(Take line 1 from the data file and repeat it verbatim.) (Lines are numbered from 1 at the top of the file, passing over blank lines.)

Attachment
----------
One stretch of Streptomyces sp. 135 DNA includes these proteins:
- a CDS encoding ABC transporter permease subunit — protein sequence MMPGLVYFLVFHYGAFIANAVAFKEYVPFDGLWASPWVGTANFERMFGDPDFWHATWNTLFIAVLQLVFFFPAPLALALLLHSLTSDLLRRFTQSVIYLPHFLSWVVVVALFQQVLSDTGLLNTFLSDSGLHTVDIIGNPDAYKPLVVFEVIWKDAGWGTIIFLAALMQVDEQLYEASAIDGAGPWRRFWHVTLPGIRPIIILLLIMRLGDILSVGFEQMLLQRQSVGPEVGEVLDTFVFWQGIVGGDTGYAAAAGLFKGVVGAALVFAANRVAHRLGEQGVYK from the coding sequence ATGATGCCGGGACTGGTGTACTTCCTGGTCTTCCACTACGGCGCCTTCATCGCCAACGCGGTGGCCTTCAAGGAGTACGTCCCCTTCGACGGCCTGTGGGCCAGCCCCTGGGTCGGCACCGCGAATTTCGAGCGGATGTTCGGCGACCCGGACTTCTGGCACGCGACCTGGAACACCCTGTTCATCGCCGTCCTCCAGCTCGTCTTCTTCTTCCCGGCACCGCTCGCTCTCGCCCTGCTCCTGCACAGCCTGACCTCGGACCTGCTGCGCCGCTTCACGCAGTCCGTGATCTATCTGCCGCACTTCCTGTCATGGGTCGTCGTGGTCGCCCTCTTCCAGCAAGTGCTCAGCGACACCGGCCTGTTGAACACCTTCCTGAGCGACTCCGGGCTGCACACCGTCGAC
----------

One stretch of Streptomyces sp. 135 DNA includes these proteins: